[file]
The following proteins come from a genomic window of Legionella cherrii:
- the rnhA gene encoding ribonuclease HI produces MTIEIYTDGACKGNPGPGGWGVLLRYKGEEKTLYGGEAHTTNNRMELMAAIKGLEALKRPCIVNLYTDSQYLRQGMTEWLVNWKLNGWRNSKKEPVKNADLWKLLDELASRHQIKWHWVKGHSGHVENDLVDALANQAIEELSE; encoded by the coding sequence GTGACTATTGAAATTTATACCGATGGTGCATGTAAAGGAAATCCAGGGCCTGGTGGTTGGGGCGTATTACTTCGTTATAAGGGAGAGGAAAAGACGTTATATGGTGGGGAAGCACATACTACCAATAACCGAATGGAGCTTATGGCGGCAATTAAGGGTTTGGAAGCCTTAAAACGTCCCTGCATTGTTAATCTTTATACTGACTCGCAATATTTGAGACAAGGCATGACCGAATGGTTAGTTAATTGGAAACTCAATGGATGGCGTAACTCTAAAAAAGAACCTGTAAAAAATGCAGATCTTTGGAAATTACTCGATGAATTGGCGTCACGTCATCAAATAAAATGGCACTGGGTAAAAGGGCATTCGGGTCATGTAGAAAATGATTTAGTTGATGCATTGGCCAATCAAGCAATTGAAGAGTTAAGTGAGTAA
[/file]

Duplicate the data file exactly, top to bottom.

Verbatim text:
The following proteins come from a genomic window of Legionella cherrii:
- the rnhA gene encoding ribonuclease HI produces MTIEIYTDGACKGNPGPGGWGVLLRYKGEEKTLYGGEAHTTNNRMELMAAIKGLEALKRPCIVNLYTDSQYLRQGMTEWLVNWKLNGWRNSKKEPVKNADLWKLLDELASRHQIKWHWVKGHSGHVENDLVDALANQAIEELSE; encoded by the coding sequence GTGACTATTGAAATTTATACCGATGGTGCATGTAAAGGAAATCCAGGGCCTGGTGGTTGGGGCGTATTACTTCGTTATAAGGGAGAGGAAAAGACGTTATATGGTGGGGAAGCACATACTACCAATAACCGAATGGAGCTTATGGCGGCAATTAAGGGTTTGGAAGCCTTAAAACGTCCCTGCATTGTTAATCTTTATACTGACTCGCAATATTTGAGACAAGGCATGACCGAATGGTTAGTTAATTGGAAACTCAATGGATGGCGTAACTCTAAAAAAGAACCTGTAAAAAATGCAGATCTTTGGAAATTACTCGATGAATTGGCGTCACGTCATCAAATAAAATGGCACTGGGTAAAAGGGCATTCGGGTCATGTAGAAAATGATTTAGTTGATGCATTGGCCAATCAAGCAATTGAAGAGTTAAGTGAGTAA